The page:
>> Two comments for section 10, Security Considerations:
>>
>> First, the phrase
>>
>>                                       Message Submission Agents can
>>     implement a policy that only allows authenticated users (or only
>>     certain authenticated users) to specify message priorities
>>
>> seems redundant.  Since the message priority can only be specified
>> during transactions and authentication is implied at such stage, the
>> parenthesized "only certain" is the working case.
>
> There is no requirement to use SMTP AUTH before using this extension

(I meant before using MSA)

> (althought it would have been a good idea). But in general, I think
> emphasizing that priority for unauthenticated messages shouldn't be
> trusted is important in the Security Considerations section.

Yes, that looks right.  Then something like

   Message Submission Agents /and SMTP servers/ can implement a...

>> Second, protecting MT-Priority by DKIM-signing it results in broken
(Continue reading)

ken carlberg | 13 Jul 13:48 2011
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Re: Comments on: draft-melnikov-smtp-priority-02


On Jul 13, 2011, at 3:03 AM, Bill McQuillan wrote:

>> A value of 0 indicates an email from a client/network not
>> supporting priorities or intended to be sent to such a server/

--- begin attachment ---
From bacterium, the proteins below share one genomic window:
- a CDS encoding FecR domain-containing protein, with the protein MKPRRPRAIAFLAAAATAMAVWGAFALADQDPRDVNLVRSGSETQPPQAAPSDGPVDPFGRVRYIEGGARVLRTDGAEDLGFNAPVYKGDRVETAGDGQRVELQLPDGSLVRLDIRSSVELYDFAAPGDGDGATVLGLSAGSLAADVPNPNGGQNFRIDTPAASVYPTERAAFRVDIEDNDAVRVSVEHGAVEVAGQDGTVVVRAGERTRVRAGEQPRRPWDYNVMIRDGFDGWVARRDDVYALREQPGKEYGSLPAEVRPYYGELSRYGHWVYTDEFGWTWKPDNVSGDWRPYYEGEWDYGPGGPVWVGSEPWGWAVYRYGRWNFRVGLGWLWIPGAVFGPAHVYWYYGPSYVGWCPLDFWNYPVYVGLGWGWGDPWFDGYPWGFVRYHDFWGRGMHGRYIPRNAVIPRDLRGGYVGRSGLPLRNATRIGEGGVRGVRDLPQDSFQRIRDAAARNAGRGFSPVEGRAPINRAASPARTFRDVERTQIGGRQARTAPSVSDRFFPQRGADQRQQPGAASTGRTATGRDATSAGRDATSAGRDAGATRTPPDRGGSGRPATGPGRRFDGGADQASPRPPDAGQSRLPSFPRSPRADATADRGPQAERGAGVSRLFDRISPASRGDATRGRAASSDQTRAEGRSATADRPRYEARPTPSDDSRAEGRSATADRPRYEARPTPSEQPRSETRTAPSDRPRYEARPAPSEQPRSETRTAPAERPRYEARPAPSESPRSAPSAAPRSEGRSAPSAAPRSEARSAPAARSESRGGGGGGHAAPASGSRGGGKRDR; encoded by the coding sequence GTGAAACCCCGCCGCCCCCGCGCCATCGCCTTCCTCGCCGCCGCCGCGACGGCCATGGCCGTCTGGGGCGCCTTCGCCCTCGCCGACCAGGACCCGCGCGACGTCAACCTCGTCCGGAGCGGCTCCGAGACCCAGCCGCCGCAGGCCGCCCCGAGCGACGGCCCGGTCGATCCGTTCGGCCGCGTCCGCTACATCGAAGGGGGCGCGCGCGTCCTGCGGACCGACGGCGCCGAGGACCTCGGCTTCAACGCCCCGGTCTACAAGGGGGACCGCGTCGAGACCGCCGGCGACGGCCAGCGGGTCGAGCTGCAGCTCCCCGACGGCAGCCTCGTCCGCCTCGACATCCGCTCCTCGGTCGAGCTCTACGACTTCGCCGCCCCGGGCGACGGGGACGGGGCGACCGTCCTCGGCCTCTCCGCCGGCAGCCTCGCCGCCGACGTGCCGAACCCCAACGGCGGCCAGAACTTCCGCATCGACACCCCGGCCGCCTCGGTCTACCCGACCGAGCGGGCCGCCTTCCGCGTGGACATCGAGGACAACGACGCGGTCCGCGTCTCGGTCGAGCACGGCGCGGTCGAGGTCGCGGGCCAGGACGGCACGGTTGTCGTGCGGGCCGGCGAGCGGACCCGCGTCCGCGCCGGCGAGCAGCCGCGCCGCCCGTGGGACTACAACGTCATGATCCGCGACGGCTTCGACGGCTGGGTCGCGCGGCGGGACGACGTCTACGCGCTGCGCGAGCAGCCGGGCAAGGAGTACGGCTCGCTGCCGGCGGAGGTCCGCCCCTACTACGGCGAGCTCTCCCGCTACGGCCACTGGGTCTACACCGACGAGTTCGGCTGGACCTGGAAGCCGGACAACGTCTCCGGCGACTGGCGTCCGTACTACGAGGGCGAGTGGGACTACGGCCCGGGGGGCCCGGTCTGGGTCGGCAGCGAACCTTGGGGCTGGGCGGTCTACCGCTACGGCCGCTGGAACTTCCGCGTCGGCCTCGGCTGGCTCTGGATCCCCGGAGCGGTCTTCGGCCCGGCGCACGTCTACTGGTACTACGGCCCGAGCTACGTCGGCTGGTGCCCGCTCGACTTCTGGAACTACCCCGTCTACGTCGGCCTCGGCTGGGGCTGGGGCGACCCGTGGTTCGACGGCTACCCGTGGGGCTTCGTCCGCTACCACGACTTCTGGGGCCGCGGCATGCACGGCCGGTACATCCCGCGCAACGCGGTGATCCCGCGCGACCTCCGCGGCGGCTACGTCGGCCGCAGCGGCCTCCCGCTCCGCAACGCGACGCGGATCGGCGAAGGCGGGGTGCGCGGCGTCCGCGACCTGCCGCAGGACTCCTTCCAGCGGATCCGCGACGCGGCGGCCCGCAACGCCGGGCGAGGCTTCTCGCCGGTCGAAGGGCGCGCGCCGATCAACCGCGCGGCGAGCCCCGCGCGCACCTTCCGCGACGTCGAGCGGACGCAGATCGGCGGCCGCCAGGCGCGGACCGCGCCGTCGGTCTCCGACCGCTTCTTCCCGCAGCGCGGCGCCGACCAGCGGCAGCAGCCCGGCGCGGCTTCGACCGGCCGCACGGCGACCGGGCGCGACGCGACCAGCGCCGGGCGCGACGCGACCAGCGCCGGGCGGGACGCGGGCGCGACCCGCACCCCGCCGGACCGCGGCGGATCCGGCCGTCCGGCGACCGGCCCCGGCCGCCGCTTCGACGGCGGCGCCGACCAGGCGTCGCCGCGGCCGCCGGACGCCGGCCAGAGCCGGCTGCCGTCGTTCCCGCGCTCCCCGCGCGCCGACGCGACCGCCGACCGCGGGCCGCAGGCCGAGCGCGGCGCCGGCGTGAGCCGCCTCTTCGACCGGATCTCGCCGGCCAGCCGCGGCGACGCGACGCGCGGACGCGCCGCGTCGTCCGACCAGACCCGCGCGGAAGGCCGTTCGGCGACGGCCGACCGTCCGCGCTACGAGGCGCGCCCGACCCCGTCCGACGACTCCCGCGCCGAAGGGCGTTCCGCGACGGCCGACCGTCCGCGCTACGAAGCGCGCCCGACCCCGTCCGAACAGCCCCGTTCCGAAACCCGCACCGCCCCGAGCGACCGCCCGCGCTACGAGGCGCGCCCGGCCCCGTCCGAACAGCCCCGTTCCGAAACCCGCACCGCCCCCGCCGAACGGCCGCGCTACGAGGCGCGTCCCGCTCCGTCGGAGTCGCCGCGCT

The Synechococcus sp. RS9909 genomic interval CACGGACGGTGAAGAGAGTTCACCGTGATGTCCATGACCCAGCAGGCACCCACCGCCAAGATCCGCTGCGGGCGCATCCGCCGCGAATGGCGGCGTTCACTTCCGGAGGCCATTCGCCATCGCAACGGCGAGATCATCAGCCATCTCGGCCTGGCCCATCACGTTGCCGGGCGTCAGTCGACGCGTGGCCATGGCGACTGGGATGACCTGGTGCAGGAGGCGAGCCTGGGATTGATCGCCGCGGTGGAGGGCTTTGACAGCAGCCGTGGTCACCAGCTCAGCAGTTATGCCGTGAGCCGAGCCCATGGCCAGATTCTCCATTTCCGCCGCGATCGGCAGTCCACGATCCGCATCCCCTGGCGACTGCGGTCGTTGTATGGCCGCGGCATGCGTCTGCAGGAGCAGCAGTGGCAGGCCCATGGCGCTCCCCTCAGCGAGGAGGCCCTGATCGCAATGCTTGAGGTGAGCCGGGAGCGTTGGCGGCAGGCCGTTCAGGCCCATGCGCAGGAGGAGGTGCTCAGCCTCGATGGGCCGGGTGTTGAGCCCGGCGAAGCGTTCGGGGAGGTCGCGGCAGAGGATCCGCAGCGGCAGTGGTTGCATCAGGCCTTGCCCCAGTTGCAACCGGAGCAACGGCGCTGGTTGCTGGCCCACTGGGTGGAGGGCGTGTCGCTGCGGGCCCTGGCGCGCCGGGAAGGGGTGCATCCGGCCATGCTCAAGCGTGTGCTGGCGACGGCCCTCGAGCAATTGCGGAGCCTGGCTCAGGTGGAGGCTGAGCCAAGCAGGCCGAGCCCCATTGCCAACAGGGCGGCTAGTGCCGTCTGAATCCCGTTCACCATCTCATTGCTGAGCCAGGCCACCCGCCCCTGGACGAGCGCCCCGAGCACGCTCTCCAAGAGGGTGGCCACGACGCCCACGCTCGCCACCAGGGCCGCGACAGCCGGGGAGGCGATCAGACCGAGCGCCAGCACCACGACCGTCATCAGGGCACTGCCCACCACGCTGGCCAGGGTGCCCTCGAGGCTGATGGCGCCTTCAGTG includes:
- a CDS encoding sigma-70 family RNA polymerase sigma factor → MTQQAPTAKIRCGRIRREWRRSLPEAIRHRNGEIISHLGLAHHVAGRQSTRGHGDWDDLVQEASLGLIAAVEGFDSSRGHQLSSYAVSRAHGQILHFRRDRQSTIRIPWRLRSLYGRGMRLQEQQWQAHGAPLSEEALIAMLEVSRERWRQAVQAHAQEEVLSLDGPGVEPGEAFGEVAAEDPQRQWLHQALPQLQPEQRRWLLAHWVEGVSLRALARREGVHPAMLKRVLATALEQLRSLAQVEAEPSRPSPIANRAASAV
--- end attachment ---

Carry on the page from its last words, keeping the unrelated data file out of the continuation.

>> network; this is the same as not specifying the PRIORITY
>> parameter.
> 
> The possibility that I might want to send a priority 0 (normal)
> message FROM a conforming system TO a conforming system seems not
> to be considered.

ok.  It will be easy to add text and stating up front that a value of zero, by default, indicates "normal".  And
then add the existing caveats.  And by "normal", I assume that we are in agreement that this describes the
best effort service model that exists today as if the proposed extension never existed.

-ken

ken carlberg | 13 Jul 14:17 2011
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Re: More comments on: draft-melnikov-smtp-priority-02


Alessandro,

>>> Would it make sense, instead, to have a process that collects a
>>> message with, say, priority -3 and 1000 recipients and re-queues
>>> it as 10 conveniently staggered messages with priority -2 and 100
>>> recipients each?
>> 
>> I don't think this is prohibited, but can you elaborate on why this
>> would be desirable? For example, while not keep the priority -3 when
>> generating multiple messages?

Given your description above, my initial reaction would be to not allow (or just to heavily discourage) the
example that you give above.  I still need to think about this some more, but I would have a preference to
maintain the consistency of the value of the signaled priority.  On the other hand, if there was a need for a
local decision of how to service the set of prioritized messages, then perhaps weights could be
set/changed in terms of how to service queues.

> Thank you for considering this problem.  I've seen Bill's observation
> on possible starvation at negative priorities, and wandered whether